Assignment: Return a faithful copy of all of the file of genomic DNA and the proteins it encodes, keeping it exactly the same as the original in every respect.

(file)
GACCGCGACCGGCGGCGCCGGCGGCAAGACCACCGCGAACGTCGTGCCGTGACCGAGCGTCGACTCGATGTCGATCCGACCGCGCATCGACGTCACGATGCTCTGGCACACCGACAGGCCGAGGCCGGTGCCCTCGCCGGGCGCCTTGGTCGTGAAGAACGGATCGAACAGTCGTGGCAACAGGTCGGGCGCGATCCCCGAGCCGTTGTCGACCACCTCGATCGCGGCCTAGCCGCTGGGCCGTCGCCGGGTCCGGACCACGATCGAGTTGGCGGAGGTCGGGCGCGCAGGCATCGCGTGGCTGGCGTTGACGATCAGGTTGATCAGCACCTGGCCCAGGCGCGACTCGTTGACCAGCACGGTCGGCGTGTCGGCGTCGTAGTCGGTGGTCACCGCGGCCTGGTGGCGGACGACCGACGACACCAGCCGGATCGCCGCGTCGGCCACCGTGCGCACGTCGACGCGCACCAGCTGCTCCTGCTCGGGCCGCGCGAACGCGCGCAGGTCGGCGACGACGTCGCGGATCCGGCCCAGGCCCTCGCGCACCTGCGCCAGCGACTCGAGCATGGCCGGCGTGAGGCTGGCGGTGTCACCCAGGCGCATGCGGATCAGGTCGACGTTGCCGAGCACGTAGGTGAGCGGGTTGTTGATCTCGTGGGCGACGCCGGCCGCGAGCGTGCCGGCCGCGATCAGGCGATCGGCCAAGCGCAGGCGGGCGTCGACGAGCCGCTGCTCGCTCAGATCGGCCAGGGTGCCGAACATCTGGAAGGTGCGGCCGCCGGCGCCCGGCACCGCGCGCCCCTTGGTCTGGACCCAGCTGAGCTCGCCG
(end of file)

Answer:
GACCGCGACCGGCGGCGCCGGCGGCAAGACCACCGCGAACGTCGTGCCGTGACCGAGCGTCGACTCGATGTCGATCCGACCGCGCATCGACGTCACGATGCTCTGGCACACCGACAGGCCGAGGCCGGTGCCCTCGCCGGGCGCCTTGGTCGTGAAGAACGGATCGAACAGTCGTGGCAACAGGTCGGGCGCGATCCCCGAGCCGTTGTCGACCACCTCGATCGCGGCCTAGCCGCTGGGCCGTCGCCGGGTCCGGACCACGATCGAGTTGGCGGAGGTCGGGCGCGCAGGCATCGCGTGGCTGGCGTTGACGATCAGGTTGATCAGCACCTGGCCCAGGCGCGACTCGTTGACCAGCACGGTCGGCGTGTCGGCGTCGTAGTCGGTGGTCACCGCGGCCTGGTGGCGGACGACCGACGACACCAGCCGGATCGCCGCGTCGGCCACCGTGCGCACGTCGACGCGCACCAGCTGCTCCTGCTCGGGCCGCGCGAACGCGCGCAGGTCGGCGACGACGTCGCGGATCCGGCCCAGGCCCTCGCGCACCTGCGCCAGCGACTCGAGCATGGCCGGCGTGAGGCTGGCGGTGTCACCCAGGCGCATGCGGATCAGGTCGACGTTGCCGAGCACGTAGGTGAGCGGGTTGTTGATCTCGTGGGCGACGCCGGCCGCGAGCGTGCCGGCCGCGATCAGGCGATCGGCCAAGCGCAGGCGGGCGTCGACGAGCCGCTGCTCGCTCAGATCGGCCAGGGTGCCGAACATCTGGAAGGTGCGGCCGCCGGCGCCCGGCACCGCGCGCCCCTTGGTCTGGACCCAGCTGAGCTCGCCG